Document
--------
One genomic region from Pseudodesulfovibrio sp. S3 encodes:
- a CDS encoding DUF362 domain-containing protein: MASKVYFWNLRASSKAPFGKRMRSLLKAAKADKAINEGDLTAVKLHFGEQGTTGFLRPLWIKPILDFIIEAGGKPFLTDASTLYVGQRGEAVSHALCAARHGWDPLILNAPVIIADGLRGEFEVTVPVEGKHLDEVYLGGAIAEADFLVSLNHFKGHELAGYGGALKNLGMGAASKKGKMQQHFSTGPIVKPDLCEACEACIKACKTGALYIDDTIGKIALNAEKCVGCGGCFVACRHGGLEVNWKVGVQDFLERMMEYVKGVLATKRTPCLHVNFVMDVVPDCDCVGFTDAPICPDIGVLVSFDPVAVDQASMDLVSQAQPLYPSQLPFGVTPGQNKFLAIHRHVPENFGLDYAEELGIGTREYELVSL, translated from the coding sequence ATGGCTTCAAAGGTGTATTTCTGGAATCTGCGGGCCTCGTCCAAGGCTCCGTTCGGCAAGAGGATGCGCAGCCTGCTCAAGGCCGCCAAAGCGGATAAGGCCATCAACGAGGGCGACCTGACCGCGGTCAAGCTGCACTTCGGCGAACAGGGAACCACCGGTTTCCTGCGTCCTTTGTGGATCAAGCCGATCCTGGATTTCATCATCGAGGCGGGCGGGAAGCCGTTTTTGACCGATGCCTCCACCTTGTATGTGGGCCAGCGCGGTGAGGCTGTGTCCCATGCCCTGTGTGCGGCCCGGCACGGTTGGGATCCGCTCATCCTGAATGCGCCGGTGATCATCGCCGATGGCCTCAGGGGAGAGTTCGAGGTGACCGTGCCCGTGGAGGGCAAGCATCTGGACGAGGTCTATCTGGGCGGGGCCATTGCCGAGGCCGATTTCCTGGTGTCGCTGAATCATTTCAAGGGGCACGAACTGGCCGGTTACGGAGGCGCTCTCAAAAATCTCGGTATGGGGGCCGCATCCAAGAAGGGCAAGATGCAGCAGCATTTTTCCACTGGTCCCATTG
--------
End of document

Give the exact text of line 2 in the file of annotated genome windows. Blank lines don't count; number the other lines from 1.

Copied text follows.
- a CDS encoding DUF362 domain-containing protein: MASKVYFWNLRASSKAPFGKRMRSLLKAAKADKAINEGDLTAVKLHFGEQGTTGFLRPLWIKPILDFIIEAGGKPFLTDASTLYVGQRGEAVSHALCAARHGWDPLILNAPVIIADGLRGEFEVTVPVEGKHLDEVYLGGAIAEADFLVSLNHFKGHELAGYGGALKNLGMGAASKKGKMQQHFSTGPIVKPDLCEACEACIKACKTGALYIDDTIGKIALNAEKCVGCGGCFVACRHGGLEVNWKVGVQDFLERMMEYVKGVLATKRTPCLHVNFVMDVVPDCDCVGFTDAPICPDIGVLVSFDPVAVDQASMDLVSQAQPLYPSQLPFGVTPGQNKFLAIHRHVPENFGLDYAEELGIGTREYELVSL, translated from the coding sequence ATGGCTTCAAAGGTGTATTTCTGGAATCTGCGGGCCTCGTCCAAGGCTCCGTTCGGCAAGAGGATGCGCAGCCTGCTCAAGGCCGCCAAAGCGGATAAGGCCATCAACGAGGGCGACCTGACCGCGGTCAAGCTGCACTTCGGCGAACAGGGAACCACCGGTTTCCTGCGTCCTTTGTGGATCAAGCCGATCCTGGATTTCATCATCGAGGCGGGCGGGAAGCCGTTTTTGACCGATGCCTCCACCTTGTATGTGGGCCAGCGCGGTGAGGCTGTGTCCCATGCCCTGTGTGCGGCCCGGCACGGTTGGGATCCGCTCATCCTGAATGCGCCGGTGATCATCGCCGATGGCCTCAGGGGAGAGTTCGAGGTGACCGTGCCCGTGGAGGGCAAGCATCTGGACGAGGTCTATCTGGGCGGGGCCATTGCCGAGGCCGATTTCCTGGTGTCGCTGAATCATTTCAAGGGGCACGAACTGGCCGGTTACGGAGGCGCTCTCAAAAATCTCGGTATGGGGGCCGCATCCAAGAAGGGCAAGATGCAGCAGCATTTTTCCACTGGTCCCATTG